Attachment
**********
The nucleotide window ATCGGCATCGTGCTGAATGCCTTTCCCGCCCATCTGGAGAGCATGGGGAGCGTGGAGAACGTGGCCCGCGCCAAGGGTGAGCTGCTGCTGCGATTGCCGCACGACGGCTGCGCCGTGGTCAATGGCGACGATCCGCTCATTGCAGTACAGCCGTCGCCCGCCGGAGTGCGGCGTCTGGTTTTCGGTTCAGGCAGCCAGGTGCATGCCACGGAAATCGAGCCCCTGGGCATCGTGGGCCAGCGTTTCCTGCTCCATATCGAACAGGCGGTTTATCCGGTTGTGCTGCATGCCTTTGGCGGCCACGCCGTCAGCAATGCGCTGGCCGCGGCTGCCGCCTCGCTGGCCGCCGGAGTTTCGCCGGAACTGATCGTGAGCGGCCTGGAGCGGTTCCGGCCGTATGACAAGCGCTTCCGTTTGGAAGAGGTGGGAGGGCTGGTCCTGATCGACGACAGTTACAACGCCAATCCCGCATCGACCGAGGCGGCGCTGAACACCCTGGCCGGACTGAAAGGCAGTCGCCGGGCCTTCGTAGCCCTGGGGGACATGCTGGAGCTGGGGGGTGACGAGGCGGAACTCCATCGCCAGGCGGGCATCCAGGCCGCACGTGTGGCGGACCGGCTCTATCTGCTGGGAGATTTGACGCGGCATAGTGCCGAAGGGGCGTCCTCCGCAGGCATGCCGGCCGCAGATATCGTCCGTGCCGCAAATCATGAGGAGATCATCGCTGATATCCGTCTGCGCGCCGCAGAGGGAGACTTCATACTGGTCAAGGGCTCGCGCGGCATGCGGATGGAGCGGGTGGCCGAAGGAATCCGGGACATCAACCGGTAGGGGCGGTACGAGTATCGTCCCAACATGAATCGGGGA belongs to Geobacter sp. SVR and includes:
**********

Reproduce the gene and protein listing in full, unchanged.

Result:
The nucleotide window ATCGGCATCGTGCTGAATGCCTTTCCCGCCCATCTGGAGAGCATGGGGAGCGTGGAGAACGTGGCCCGCGCCAAGGGTGAGCTGCTGCTGCGATTGCCGCACGACGGCTGCGCCGTGGTCAATGGCGACGATCCGCTCATTGCAGTACAGCCGTCGCCCGCCGGAGTGCGGCGTCTGGTTTTCGGTTCAGGCAGCCAGGTGCATGCCACGGAAATCGAGCCCCTGGGCATCGTGGGCCAGCGTTTCCTGCTCCATATCGAACAGGCGGTTTATCCGGTTGTGCTGCATGCCTTTGGCGGCCACGCCGTCAGCAATGCGCTGGCCGCGGCTGCCGCCTCGCTGGCCGCCGGAGTTTCGCCGGAACTGATCGTGAGCGGCCTGGAGCGGTTCCGGCCGTATGACAAGCGCTTCCGTTTGGAAGAGGTGGGAGGGCTGGTCCTGATCGACGACAGTTACAACGCCAATCCCGCATCGACCGAGGCGGCGCTGAACACCCTGGCCGGACTGAAAGGCAGTCGCCGGGCCTTCGTAGCCCTGGGGGACATGCTGGAGCTGGGGGGTGACGAGGCGGAACTCCATCGCCAGGCGGGCATCCAGGCCGCACGTGTGGCGGACCGGCTCTATCTGCTGGGAGATTTGACGCGGCATAGTGCCGAAGGGGCGTCCTCCGCAGGCATGCCGGCCGCAGATATCGTCCGTGCCGCAAATCATGAGGAGATCATCGCTGATATCCGTCTGCGCGCCGCAGAGGGAGACTTCATACTGGTCAAGGGCTCGCGCGGCATGCGGATGGAGCGGGTGGCCGAAGGAATCCGGGACATCAACCGGTAGGGGCGGTACGAGTATCGTCCCAACATGAATCGGGGA belongs to Geobacter sp. SVR and includes: